Though some of these ideas and images were scary, we encouraged the kids to ask questions and talk to us about their feelings. They never expressed fear for Aunt Laura’s life. If they weren’t afraid, that was okay with us. The adults were scared enough for all of us.

After Laura had one year of being cancer-free, we celebrated her remission with a family reunion and beach trip. Vivacious and energetic once more, Laura played board games with the kids, threw the Frisbee to them out on the beach and helped them build intricate Lego sculptures. At night, the boys (at this point 8 and 5) watched as we went around the room, toasting Laura’s courage and health, crying, and verbalizing our admiration and love.

Last November, just before she was scheduled to get a shoulder replacement, Laura got the news: the cancer was back. This was much different than the leukemia’s first occurrence; a recurrence can be dire. My husband broke down crying in our home office that day, saying something that had been unspeakable.

“My sister is dying.”

He shuddered as he said it, and we both broke down. The kids tapped away on their iPads in the next room, oblivious to the pieces of the sky crumbling down around us.

We took one day to let the torrents of fear, grief and even anger wash over us, and the next day, my husband and I put on our game faces. As terrifying as this situation was for us, we knew that it was one hundred times more frightening and overwhelming for Laura.

This second cancer fight was more complicated to explain to our sons, now ages 9 and 6. They were old enough to see the wariness in our eyes when we told them the cancer was back. They asked questions like: Is she going to lose her hair again? Is she going to get really thin and weak again? Will we get to see her when she’s in the hospital? Why did the cancer come back?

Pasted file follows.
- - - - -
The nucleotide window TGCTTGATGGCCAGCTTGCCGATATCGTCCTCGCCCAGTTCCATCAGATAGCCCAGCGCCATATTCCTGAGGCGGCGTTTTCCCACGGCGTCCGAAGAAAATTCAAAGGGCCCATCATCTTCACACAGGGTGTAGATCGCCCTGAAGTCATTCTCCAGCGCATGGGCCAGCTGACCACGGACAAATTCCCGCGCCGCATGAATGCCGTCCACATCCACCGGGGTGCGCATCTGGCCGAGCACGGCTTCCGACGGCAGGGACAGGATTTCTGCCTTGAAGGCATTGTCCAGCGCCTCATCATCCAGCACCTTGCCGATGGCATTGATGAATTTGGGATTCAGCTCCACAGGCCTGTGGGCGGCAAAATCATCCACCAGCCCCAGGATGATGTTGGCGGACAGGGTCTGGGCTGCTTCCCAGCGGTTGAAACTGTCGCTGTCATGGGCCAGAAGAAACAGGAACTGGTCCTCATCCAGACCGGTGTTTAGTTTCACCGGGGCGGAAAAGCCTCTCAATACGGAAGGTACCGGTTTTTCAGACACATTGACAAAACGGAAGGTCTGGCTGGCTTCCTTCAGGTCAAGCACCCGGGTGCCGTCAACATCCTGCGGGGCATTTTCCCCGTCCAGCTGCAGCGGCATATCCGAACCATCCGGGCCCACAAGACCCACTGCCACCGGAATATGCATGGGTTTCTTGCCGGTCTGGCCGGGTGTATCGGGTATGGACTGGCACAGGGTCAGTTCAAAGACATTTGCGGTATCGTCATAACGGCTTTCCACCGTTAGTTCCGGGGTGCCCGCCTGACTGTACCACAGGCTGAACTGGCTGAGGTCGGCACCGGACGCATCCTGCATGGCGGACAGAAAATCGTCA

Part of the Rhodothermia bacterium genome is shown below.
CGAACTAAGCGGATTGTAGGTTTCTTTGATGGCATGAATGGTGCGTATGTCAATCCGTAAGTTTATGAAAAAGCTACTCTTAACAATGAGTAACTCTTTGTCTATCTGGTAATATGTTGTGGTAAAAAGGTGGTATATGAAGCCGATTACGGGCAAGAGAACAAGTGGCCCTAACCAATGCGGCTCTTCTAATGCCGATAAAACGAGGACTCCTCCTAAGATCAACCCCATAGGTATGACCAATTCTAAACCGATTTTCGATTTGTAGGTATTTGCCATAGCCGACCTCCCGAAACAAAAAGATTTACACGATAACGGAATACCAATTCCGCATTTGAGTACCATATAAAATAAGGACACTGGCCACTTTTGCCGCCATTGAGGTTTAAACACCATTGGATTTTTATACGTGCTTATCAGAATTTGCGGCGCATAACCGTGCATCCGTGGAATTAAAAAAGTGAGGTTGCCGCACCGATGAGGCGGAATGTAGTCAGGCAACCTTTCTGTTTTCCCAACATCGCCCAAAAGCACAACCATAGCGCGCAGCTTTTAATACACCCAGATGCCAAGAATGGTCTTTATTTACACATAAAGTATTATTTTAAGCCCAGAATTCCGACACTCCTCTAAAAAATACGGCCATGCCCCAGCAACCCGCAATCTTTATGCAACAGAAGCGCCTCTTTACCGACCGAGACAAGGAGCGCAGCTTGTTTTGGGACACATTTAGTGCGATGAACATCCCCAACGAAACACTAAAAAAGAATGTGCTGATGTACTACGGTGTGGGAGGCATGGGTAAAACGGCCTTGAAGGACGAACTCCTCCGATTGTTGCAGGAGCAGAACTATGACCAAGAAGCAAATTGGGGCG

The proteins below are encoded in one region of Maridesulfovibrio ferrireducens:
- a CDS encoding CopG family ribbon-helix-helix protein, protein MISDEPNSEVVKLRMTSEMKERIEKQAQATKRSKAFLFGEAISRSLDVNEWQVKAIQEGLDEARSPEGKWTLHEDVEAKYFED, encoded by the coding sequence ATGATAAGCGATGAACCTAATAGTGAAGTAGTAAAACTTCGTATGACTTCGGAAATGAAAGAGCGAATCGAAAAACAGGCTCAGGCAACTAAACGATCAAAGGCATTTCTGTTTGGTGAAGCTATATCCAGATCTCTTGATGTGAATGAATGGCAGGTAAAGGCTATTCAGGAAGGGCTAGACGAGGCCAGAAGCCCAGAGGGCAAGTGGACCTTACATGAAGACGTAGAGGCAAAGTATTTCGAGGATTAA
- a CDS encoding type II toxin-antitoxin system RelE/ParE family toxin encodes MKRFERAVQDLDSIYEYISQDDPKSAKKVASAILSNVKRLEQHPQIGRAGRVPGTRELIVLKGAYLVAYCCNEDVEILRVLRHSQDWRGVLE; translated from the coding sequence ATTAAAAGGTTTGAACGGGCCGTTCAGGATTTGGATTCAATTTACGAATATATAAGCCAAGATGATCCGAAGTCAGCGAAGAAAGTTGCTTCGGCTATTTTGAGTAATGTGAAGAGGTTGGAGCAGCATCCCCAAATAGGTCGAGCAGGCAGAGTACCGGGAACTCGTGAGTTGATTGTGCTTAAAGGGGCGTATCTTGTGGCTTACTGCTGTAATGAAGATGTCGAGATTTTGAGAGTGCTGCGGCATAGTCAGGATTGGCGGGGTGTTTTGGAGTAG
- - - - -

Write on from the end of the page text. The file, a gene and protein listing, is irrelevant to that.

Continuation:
We answered as best we could. Yes, she would lose her hair. No, we won’t be allowed in her hospital room, because the doctors need to keep it safe from germs, but we’re going to send her a picture of you guys so she can keep you close. Yes, she is going to get very thin and weak again. The last question was more difficult, since there really is no good answer for why cancer comes back. “Cancer is a tenacious, bleeping jerk-face,” seemed inappropriate, though accurate. But in the end we told them we didn’t know why it came back, but Aunt Laura was going to fight every bit as hard as she did last time to make it go away.

Framed photo of aunt with nephews

This time, our kids learned terms like “bone marrow,” “stem cells,” “transplant,” “donor” and “radiation.” They learned that the doctors were searching for someone to donate their “healthy cells” to Aunt Laura, once the chemotherapy got rid of all the cancer cells. The kids curiously watched as we swabbed the insides of our cheeks, carefully putting them back into sterile, sealed bags to mail back to the Be The Match foundation. We assured them that we wouldn’t get sick if we needed to donate, and our donation would be painless. We would be helping someone (even if not Aunt Laura) get better if our cells matched theirs.

After a match was found for Laura (in Germany), and the chemo and radiation rounds were over, Laura received her stem cell transplant. She’s been dealing with trials and medical aftermaths, but she’s once again won the battle with cancer.

We remind the kids that even though this battle is over, the war may not be. We still pray every night for Aunt Laura, and we celebrate each time a weekly blood test comes back with no red flags. We spend as much time as we can with her – calling her, FaceTiming her, exchanging visits, vacationing, spending holidays and birthdays together.

We emphasize that oftentimes cancer looks like survival, because that’s Laura’s reality. She is surviving. She is living. She is beating cancer. The process has been scary for the adults and the kids. My kids have seen that cancer does change and hurt a person, but it doesn’t always win.